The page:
Chapter2-ComplexNumbers - 2 2.1 Complex Numbers The...

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2 Complex Numbers 2.1 The imaginary number i [see Riley 3.1, 3.3] Complex numbers are a generalisation of real numbers. they occur in many branches of mathematics and have numerous applications in physics. The imaginary number is i = - 1 i 2 = - 1 The obvious place to see where we have already needed this is in the solution to quadratic equation. Eg. finds the roots of z 2 + 4 z + 5 = 0 ( z + 2) 2 + 1 = 0 ( z + 2) 2 = - 1 and z 1 , 2 = - 2 ± - 1 . So in this case we use the imaginary number and write the solutions as z 1 , 2 = - 2 ± i . which is called a complex number. The general form of a complex number is z = x + iy where z is the conventional representation and is the sum of the real part x and i times the imaginary part y : these are denoted as Re ( z ) = x Im ( z ) = y , respectively. The imaginary or real part can be zero, so if the imaginary part is, the number is real and hence real numbers are just a subset of complex numbers. Also when using the quadratic solutions formula, we had situations where there were no (real) roots as b 2 - 4 ac < 0. we could have solved the above quadratic to get the same results: z 1 , 2 = - 4 ± 16 - 20 2 = - 4 ± - 4 2 = - 4 ± 2 - 1 2 = - 2 ± i . A complex number may also be written more compactly as z = ( x, y ) where x and y are two real numbers which define the complex number and may be thought of as Cartesian coordinates. 1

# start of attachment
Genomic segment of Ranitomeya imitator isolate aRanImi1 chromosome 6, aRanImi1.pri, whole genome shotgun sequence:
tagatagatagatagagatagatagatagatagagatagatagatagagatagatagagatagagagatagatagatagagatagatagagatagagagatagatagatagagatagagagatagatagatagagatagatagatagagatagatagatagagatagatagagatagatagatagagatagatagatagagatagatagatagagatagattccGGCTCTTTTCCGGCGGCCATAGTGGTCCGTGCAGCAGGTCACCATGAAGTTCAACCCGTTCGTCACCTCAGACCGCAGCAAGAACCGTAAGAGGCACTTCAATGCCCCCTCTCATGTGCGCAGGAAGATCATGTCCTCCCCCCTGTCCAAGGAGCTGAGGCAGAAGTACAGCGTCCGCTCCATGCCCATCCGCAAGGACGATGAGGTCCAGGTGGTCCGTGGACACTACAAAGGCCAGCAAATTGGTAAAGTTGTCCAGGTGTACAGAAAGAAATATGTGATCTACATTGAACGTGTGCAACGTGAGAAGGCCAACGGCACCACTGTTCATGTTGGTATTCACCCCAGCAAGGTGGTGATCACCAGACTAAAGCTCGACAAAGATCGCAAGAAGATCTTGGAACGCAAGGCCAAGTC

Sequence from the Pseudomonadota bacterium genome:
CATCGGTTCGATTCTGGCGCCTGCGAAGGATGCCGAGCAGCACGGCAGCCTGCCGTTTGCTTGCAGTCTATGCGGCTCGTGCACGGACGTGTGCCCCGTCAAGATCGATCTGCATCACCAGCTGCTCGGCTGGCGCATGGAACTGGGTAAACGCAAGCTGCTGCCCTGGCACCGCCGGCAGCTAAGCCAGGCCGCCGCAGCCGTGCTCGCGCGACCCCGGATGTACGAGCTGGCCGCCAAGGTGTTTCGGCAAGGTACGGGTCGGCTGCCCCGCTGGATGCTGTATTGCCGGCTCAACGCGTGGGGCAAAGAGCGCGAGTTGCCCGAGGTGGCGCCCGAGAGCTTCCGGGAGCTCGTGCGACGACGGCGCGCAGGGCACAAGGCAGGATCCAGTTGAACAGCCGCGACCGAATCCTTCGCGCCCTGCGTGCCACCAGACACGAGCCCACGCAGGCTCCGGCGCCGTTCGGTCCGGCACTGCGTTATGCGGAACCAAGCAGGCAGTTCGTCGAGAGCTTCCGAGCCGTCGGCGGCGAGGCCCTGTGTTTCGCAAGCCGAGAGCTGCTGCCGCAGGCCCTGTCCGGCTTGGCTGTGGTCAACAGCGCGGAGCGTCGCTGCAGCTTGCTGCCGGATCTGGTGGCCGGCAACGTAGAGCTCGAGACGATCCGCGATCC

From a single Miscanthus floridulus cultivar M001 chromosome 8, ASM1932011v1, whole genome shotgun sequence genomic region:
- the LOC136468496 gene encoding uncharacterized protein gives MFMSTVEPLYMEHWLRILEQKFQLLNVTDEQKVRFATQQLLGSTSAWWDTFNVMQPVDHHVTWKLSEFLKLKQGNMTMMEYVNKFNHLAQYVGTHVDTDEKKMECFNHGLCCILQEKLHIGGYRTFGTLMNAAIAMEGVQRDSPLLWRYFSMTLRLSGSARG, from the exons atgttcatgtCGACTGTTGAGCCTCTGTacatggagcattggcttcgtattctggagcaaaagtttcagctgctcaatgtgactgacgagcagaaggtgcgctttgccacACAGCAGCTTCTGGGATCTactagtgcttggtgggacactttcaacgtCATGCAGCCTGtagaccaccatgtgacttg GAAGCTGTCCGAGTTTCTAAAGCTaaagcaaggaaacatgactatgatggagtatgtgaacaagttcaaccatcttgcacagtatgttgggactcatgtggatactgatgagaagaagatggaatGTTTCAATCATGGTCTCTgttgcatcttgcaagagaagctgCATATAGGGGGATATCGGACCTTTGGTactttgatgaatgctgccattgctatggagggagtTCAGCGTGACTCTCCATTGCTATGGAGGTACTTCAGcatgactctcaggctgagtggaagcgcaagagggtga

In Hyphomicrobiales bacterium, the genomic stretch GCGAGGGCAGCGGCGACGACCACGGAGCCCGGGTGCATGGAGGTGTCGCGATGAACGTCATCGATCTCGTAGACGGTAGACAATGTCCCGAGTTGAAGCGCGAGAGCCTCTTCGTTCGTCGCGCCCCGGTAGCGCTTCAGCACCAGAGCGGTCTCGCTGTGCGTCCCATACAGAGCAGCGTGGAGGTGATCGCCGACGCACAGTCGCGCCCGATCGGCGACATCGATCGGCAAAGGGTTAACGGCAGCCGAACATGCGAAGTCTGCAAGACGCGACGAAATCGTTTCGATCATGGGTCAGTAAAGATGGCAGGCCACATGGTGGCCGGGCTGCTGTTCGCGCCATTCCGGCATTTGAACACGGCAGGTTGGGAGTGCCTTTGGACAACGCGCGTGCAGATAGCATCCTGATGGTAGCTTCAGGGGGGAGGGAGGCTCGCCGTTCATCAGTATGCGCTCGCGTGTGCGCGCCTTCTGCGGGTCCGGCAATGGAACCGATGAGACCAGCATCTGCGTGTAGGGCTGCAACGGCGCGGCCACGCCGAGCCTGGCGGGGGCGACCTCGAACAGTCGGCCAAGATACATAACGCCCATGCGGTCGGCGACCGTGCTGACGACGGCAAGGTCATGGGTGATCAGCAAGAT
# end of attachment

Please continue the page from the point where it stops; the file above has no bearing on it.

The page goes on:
z=x+iy q r Re(z ) Im(z) Argand diagram Recall that in Cartesian coordinates x = r cos θ y = r sin θ Therefore we can represent z in polar coordinates as z = x + iy = r (cos θ + i sin θ ) . The number r is called the modulus of z , written as | z | or mod( z ). This can be written in terms of x and y as | z | = p x 2 + y 2 . The angle θ is called the argument of z , written as arg( z ) (or arg z ) and is defined as arg( z ) = tan - 1 y x . so arg( z ) is the angle that the line joining the origin to z on an Argand diagram makes with the positive x - axis. The anti-clockwise direction is taken to be positive by convention. However, θ is not unique since θ + 2 ( n is zero or any integer) are also arguments for the same complex number. We therefore define a principal value of a complex number as that value of θ which satisfies - π < θ π . (it could also be 0 < θ 2 π ). Also, account must be taken of the signs of

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